It’s already the conventional wisdom: This was all about anti-incumbency not anti-Obama. David Gregory just spent 10 minutes rambling about this point. Ramesh’s Republican strategist concurs, saying this wasn’t anti-Obama. For the most part I have no problem with this interpretation. There is a profound anti-incumbency spirit out there.
My favorite sign at the DC Tea Party protest was carried by an enormous middle-aged dude in a Grizzly Adams beard: “Impeach Everyone.”
But if I might clarify something for the folks at the “Today” show and elsewhere: Congress is not divided into the Republicans, the Democrats and the much reviled “Incumbents.” The Democratic Party is the incumbent party. By no means are all the country’s problems the Democrats’ fault. But the way the Democrats are dealing with those problems are the Democrats’ fault.
There’s a “wrong direction” mood growing and the Democrats are at the helm — with a Democratic supermajority in the Senate, a Democratic majority in the House and an incumbent-in-chief who wildly over-promised what he could do in the White House.
The president may still be personally popular, but his popularity is declining. Meanwhile his agenda — which has dominated the news for 8 months — is unpopular and getting more so.
After the election, we were told this is the dawn of a new progressive era. Now liberals (but the MSM even more) say everything’s okay because Obama is still personally popular, even as the country is rejecting the progressive era he’s supposed to be ushering in. Wah-frick’n-hoo.
I for one will gladly make that trade. I am perfectly happy to have a popular Democratic president unable to push a liberal agenda, than an unpopular Democratic president with a country hungry for a liberal agenda.
Yesterday was a severe blow to healthcare reform and cap and trade. But yes, Barack Obama is still popular. But if all Barack Obama’s personal popularity is good for is getting gushing profiles of his wife in supermarket magazines, “buck up camper” essays in Newsweek and the Nobel Prize for bring hope to Norway and Sweden, that’s okay with me.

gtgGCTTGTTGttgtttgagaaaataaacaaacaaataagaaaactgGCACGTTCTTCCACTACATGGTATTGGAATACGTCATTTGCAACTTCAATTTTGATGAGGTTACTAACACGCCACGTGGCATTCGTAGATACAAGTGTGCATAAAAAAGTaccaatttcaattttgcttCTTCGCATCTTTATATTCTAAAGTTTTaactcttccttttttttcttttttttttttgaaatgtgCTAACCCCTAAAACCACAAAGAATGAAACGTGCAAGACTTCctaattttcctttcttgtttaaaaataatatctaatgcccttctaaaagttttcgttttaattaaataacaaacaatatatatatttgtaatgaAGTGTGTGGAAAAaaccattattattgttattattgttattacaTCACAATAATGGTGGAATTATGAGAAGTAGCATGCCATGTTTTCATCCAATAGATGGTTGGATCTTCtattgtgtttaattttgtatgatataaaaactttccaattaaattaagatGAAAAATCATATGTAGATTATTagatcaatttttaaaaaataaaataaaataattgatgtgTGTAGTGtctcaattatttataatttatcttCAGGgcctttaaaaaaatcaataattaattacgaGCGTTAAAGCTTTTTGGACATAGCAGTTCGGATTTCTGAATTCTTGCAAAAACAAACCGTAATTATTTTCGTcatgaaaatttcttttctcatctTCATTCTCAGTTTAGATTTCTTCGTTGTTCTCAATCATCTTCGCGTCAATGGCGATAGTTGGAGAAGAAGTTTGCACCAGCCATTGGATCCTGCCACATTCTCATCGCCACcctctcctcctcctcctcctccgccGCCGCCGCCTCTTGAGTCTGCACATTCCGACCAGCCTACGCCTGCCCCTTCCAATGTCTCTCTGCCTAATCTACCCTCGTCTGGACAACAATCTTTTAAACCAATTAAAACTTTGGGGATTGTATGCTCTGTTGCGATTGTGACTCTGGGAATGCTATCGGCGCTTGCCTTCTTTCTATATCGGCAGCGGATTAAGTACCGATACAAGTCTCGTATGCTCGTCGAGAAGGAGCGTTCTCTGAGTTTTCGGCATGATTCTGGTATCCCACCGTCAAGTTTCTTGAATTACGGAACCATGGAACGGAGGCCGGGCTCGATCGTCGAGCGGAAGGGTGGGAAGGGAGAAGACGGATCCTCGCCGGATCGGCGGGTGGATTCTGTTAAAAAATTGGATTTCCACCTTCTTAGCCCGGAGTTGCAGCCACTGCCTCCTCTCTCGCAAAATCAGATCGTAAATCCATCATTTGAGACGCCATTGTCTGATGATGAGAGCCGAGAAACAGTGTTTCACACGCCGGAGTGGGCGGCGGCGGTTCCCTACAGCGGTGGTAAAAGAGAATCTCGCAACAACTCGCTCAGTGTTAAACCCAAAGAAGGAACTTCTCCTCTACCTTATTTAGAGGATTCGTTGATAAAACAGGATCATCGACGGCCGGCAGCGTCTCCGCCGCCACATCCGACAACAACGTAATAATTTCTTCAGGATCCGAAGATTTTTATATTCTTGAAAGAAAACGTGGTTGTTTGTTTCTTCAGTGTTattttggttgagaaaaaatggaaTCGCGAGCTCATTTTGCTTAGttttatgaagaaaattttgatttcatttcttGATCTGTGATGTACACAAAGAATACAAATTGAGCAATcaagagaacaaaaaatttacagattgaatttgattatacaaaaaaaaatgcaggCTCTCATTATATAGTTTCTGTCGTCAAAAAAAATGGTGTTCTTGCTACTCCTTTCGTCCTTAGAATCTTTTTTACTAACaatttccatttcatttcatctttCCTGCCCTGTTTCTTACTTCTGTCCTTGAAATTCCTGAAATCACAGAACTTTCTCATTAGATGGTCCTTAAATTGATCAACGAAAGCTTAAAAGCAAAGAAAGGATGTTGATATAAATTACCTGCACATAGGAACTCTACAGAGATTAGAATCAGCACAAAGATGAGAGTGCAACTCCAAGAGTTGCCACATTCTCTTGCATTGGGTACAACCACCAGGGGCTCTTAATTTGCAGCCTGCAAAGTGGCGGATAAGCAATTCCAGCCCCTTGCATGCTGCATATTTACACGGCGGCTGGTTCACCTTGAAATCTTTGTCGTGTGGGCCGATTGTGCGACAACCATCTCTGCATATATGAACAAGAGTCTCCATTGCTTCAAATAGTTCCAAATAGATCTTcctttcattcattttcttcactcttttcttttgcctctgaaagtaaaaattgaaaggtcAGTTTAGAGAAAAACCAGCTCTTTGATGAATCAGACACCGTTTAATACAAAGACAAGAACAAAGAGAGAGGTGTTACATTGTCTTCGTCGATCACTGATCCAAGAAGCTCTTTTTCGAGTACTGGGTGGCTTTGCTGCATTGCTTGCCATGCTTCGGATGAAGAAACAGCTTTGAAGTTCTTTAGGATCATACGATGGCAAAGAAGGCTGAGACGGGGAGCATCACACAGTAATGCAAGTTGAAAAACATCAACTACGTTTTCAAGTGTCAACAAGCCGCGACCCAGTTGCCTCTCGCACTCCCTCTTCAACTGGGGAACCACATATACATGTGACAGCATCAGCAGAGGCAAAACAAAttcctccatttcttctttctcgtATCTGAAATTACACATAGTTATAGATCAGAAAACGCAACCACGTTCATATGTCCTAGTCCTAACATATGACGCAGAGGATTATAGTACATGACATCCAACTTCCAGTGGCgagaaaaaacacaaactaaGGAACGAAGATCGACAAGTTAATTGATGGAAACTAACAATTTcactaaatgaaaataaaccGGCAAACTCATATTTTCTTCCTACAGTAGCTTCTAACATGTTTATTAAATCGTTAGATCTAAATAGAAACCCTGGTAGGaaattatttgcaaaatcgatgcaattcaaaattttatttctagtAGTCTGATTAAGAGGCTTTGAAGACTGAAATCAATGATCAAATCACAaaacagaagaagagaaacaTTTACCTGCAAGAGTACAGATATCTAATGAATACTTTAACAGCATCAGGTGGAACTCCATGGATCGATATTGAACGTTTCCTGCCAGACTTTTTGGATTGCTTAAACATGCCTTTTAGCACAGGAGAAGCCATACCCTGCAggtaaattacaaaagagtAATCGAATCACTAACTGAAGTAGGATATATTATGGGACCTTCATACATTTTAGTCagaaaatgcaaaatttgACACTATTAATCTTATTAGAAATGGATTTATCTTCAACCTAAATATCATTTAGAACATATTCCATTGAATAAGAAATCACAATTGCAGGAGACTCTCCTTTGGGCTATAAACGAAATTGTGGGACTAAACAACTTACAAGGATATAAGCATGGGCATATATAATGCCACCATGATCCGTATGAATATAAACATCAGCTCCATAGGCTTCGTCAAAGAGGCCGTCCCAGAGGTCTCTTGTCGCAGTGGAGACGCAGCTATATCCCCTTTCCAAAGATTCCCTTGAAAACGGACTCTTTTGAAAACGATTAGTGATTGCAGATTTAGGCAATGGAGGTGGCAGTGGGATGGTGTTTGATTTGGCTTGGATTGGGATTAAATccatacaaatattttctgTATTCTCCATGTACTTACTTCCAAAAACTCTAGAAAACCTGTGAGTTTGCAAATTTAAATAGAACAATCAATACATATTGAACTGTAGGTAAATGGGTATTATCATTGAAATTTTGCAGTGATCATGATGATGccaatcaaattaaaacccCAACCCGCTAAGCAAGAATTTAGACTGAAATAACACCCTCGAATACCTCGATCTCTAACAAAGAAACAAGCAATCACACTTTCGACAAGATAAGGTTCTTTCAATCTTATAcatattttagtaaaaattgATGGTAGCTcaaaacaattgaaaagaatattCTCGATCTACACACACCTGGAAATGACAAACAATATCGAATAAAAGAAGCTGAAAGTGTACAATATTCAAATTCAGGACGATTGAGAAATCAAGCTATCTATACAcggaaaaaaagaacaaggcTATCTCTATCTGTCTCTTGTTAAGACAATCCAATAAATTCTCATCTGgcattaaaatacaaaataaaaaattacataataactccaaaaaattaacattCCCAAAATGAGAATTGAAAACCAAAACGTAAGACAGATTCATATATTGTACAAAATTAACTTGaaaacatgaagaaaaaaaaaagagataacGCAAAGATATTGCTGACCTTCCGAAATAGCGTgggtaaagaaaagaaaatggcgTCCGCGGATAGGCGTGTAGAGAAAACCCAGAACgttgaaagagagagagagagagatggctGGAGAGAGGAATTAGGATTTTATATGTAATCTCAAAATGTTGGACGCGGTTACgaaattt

Meanwhile, I will say it again: The Democratic Party is the incumbent party. And if yesterday’s voting was a referendum on incumbents and what the incumbents are doing, then yesterday was a very, very bad day for the Democrats.
Update: From an e-friend and impressive observer, but a dismaying opponent of capitalization:
i agree wholeheartedly – and wholemindedly – with your analysis here but feel you’ve left out an important element of the
this was a man who initially captured public attention and popularity by promising to be ‘purple’ and ‘post-partisan’…
it’s not merely that the man has overpromised and is relentlessly pursuing a ‘progressive’ agenda at the literal cost of trillions; it’s that he’s doing so in a way
that no fair-minded ‘independent’ or ‘moderate’ can interpret as ‘non-partisan’ or ‘post-partisan’…
to the contrary, the man has (to my surprise) almost unerringly made the ‘polarizing’ choice both in the manner in which he expresses himself and in the substance of the decision…
public option, afghanistan, iran, cap&trade, fox news, etc…
to be fair, his leftish ‘base’ thinks he hasn’t nearly gone far enough or been tough enough…but obama won because of the self-described ‘independents’….it’s their expectations he has to meet to succeed….
….this may or may not have been an ‘incumbency’ election (and who really cares what david gregory thinks, anyway) but it seems pretty clear that obama’s interventions have amplified – rather than dampened – the partisan schisms he promised to rise above….i think this bodes poorly for him as both a political leader and as a president….
that his direct intervention(s) failed may now be fairly interpreted as meaning he is becoming less effective as either a partisan or a post-partisan politician….
let’s see if he decided to give a Big Speech to change people’s minds….
….i’m guessing nobel